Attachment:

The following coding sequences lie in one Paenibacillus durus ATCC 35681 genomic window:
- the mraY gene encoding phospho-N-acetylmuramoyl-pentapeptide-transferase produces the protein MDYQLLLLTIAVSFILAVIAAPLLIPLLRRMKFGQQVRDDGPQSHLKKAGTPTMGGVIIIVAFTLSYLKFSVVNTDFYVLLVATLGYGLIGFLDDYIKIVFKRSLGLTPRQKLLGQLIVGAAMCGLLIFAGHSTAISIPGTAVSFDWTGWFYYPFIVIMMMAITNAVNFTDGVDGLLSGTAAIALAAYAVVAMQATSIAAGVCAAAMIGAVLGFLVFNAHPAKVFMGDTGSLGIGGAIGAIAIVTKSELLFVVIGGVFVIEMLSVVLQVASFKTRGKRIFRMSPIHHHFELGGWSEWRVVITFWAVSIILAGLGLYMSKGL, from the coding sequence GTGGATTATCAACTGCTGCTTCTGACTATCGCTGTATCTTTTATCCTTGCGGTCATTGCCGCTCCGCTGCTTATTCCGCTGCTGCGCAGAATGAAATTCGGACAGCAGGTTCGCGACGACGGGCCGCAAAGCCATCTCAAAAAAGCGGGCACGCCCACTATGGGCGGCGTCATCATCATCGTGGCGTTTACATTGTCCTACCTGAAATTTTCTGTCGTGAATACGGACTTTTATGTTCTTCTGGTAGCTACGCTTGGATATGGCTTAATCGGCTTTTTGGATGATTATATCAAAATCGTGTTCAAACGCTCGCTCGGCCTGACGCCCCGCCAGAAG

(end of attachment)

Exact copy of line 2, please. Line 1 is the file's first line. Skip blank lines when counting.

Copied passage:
- the mraY gene encoding phospho-N-acetylmuramoyl-pentapeptide-transferase produces the protein MDYQLLLLTIAVSFILAVIAAPLLIPLLRRMKFGQQVRDDGPQSHLKKAGTPTMGGVIIIVAFTLSYLKFSVVNTDFYVLLVATLGYGLIGFLDDYIKIVFKRSLGLTPRQKLLGQLIVGAAMCGLLIFAGHSTAISIPGTAVSFDWTGWFYYPFIVIMMMAITNAVNFTDGVDGLLSGTAAIALAAYAVVAMQATSIAAGVCAAAMIGAVLGFLVFNAHPAKVFMGDTGSLGIGGAIGAIAIVTKSELLFVVIGGVFVIEMLSVVLQVASFKTRGKRIFRMSPIHHHFELGGWSEWRVVITFWAVSIILAGLGLYMSKGL, from the coding sequence GTGGATTATCAACTGCTGCTTCTGACTATCGCTGTATCTTTTATCCTTGCGGTCATTGCCGCTCCGCTGCTTATTCCGCTGCTGCGCAGAATGAAATTCGGACAGCAGGTTCGCGACGACGGGCCGCAAAGCCATCTCAAAAAAGCGGGCACGCCCACTATGGGCGGCGTCATCATCATCGTGGCGTTTACATTGTCCTACCTGAAATTTTCTGTCGTGAATACGGACTTTTATGTTCTTCTGGTAGCTACGCTTGGATATGGCTTAATCGGCTTTTTGGATGATTATATCAAAATCGTGTTCAAACGCTCGCTCGGCCTGACGCCCCGCCAGAAG